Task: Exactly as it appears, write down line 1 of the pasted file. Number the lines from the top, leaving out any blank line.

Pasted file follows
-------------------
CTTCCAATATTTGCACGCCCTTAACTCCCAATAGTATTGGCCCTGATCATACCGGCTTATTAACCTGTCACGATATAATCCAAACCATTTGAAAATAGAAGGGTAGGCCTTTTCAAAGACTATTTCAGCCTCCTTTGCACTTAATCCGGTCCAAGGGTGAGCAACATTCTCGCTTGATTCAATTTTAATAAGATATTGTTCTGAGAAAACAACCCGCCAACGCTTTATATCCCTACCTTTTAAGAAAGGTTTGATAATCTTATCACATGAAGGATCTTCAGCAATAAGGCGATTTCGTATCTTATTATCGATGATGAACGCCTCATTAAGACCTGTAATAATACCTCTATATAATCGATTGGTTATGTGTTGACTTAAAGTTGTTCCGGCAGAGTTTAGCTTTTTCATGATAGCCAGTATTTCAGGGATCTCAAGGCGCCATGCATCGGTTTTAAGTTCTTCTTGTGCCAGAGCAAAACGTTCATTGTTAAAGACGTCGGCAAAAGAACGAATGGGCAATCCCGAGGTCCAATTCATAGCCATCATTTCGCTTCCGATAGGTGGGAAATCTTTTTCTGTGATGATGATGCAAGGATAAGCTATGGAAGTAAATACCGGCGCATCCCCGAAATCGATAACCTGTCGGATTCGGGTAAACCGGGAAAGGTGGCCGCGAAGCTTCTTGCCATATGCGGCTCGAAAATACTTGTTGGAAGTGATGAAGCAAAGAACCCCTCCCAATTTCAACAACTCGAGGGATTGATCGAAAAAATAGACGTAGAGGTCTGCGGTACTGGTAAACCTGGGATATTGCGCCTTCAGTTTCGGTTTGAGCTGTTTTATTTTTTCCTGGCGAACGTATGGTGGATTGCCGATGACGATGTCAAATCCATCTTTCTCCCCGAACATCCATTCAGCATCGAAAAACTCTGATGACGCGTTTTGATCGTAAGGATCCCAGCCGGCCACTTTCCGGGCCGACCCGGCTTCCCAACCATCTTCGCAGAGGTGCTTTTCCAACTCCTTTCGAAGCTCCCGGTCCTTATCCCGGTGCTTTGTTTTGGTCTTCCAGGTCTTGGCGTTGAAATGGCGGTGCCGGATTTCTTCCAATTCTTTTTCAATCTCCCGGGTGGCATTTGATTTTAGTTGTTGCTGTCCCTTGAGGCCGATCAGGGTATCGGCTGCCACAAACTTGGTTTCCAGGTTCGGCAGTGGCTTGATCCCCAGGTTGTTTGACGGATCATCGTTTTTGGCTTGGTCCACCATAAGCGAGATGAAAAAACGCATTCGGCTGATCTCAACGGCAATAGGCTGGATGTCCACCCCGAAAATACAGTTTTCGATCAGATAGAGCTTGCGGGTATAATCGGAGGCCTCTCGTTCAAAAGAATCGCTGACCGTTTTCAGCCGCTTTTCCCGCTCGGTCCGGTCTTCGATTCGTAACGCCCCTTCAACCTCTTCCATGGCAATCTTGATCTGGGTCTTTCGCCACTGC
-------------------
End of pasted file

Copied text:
CTTCCAATATTTGCACGCCCTTAACTCCCAATAGTATTGGCCCTGATCATACCGGCTTATTAACCTGTCACGATATAATCCAAACCATTTGAAAATAGAAGGGTAGGCCTTTTCAAAGACTATTTCAGCCTCCTTTGCACTTAATCCGGTCCAAGGGTGAGCAACATTCTCGCTTGATTCAATTTTAATAAGATATTGTTCTGAGAAAACAACCCGCCAACGCTTTATATCCCTACCTTTTAAGAAAGGTTTGATAATCTTATCACATGAAGGATCTTCAGCAATAAGGCGATTTCGTATCTTATTATCGATGATGAACGCCTCATTAAGACCTGTAATAATACCTCTATATAATCGATTGGTTATGTGTTGACTTAAAGTTGTTCCGGCAGAGTTTAGCTTTTTCATGATAGCCAGTATTTCAGGGATCTCAAGGCGCCATGCATCGGTTTTAAGTTCTTCTTGTGCCAGAGCAAAACGTTCATTGTTAAAGACGTCGGCAAAAGAACGAATGGGCAATCCCGAGGTCCAATTCATAGCCATCATTTCGCTTCCGATAGGTGGGAAATCTTTTTCTGTGATGATGATGCAAGGATAAGCTATGGAAGTAAATACCGGCGCATCCCCGAAATCGATAACCTGTCGGATTCGGGTAAACCGGGAAAGGTGGCCGCGAAGCTTCTTGCCATATGCGGCTCGAAAATACTTGTTGGAAGTGATGAAGCAAAGAACCCCTCCCAATTTCAACAACTCGAGGGATTGATCGAAAAAATAGACGTAGAGGTCTGCGGTACTGGTAAACCTGGGATATTGCGCCTTCAGTTTCGGTTTGAGCTGTTTTATTTTTTCCTGGCGAACGTATGGTGGATTGCCGATGACGATGTCAAATCCATCTTTCTCCCCGAACATCCATTCAGCATCGAAAAACTCTGATGACGCGTTTTGATCGTAAGGATCCCAGCCGGCCACTTTCCGGGCCGACCCGGCTTCCCAACCATCTTCGCAGAGGTGCTTTTCCAACTCCTTTCGAAGCTCCCGGTCCTTATCCCGGTGCTTTGTTTTGGTCTTCCAGGTCTTGGCGTTGAAATGGCGGTGCCGGATTTCTTCCAATTCTTTTTCAATCTCCCGGGTGGCATTTGATTTTAGTTGTTGCTGTCCCTTGAGGCCGATCAGGGTATCGGCTGCCACAAACTTGGTTTCCAGGTTCGGCAGTGGCTTGATCCCCAGGTTGTTTGACGGATCATCGTTTTTGGCTTGGTCCACCATAAGCGAGATGAAAAAACGCATTCGGCTGATCTCAACGGCAATAGGCTGGATGTCCACCCCGAAAATACAGTTTTCGATCAGATAGAGCTTGCGGGTATAATCGGAGGCCTCTCGTTCAAAAGAATCGCTGACCGTTTTCAGCCGCTTTTCCCGCTCGGTCCGGTCTTCGATTCGTAACGCCCCTTCAACCTCTTCCATGGCAATCTTGATCTGGGTCTTTCGCCACTGC